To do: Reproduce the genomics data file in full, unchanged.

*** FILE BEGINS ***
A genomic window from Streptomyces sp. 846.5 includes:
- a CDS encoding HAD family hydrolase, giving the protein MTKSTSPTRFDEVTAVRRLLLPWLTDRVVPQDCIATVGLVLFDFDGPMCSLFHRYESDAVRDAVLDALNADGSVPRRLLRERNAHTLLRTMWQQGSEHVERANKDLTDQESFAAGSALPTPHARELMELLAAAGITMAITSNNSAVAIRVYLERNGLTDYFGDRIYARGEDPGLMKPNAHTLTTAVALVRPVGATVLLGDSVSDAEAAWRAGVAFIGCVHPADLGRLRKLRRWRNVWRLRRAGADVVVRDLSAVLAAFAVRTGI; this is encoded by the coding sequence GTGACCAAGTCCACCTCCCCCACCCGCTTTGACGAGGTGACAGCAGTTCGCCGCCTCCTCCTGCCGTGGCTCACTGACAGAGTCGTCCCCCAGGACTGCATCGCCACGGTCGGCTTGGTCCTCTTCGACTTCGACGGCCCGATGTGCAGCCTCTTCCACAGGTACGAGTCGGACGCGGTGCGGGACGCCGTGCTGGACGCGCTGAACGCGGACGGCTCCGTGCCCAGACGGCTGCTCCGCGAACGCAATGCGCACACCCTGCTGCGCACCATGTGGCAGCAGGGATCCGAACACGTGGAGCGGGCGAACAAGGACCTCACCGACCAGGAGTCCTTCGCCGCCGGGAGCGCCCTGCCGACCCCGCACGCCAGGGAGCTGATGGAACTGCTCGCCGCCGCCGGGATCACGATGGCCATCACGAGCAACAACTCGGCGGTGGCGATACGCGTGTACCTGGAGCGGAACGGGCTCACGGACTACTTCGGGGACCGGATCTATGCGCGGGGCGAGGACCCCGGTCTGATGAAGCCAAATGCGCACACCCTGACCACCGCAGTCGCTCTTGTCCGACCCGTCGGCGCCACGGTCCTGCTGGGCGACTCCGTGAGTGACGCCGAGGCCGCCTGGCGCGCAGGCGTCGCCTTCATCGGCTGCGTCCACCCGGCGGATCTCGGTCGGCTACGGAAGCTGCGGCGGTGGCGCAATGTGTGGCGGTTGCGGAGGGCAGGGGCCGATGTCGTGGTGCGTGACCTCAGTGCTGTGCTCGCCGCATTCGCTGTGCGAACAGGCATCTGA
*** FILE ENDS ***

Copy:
A genomic window from Streptomyces sp. 846.5 includes:
- a CDS encoding HAD family hydrolase, giving the protein MTKSTSPTRFDEVTAVRRLLLPWLTDRVVPQDCIATVGLVLFDFDGPMCSLFHRYESDAVRDAVLDALNADGSVPRRLLRERNAHTLLRTMWQQGSEHVERANKDLTDQESFAAGSALPTPHARELMELLAAAGITMAITSNNSAVAIRVYLERNGLTDYFGDRIYARGEDPGLMKPNAHTLTTAVALVRPVGATVLLGDSVSDAEAAWRAGVAFIGCVHPADLGRLRKLRRWRNVWRLRRAGADVVVRDLSAVLAAFAVRTGI; this is encoded by the coding sequence GTGACCAAGTCCACCTCCCCCACCCGCTTTGACGAGGTGACAGCAGTTCGCCGCCTCCTCCTGCCGTGGCTCACTGACAGAGTCGTCCCCCAGGACTGCATCGCCACGGTCGGCTTGGTCCTCTTCGACTTCGACGGCCCGATGTGCAGCCTCTTCCACAGGTACGAGTCGGACGCGGTGCGGGACGCCGTGCTGGACGCGCTGAACGCGGACGGCTCCGTGCCCAGACGGCTGCTCCGCGAACGCAATGCGCACACCCTGCTGCGCACCATGTGGCAGCAGGGATCCGAACACGTGGAGCGGGCGAACAAGGACCTCACCGACCAGGAGTCCTTCGCCGCCGGGAGCGCCCTGCCGACCCCGCACGCCAGGGAGCTGATGGAACTGCTCGCCGCCGCCGGGATCACGATGGCCATCACGAGCAACAACTCGGCGGTGGCGATACGCGTGTACCTGGAGCGGAACGGGCTCACGGACTACTTCGGGGACCGGATCTATGCGCGGGGCGAGGACCCCGGTCTGATGAAGCCAAATGCGCACACCCTGACCACCGCAGTCGCTCTTGTCCGACCCGTCGGCGCCACGGTCCTGCTGGGCGACTCCGTGAGTGACGCCGAGGCCGCCTGGCGCGCAGGCGTCGCCTTCATCGGCTGCGTCCACCCGGCGGATCTCGGTCGGCTACGGAAGCTGCGGCGGTGGCGCAATGTGTGGCGGTTGCGGAGGGCAGGGGCCGATGTCGTGGTGCGTGACCTCAGTGCTGTGCTCGCCGCATTCGCTGTGCGAACAGGCATCTGA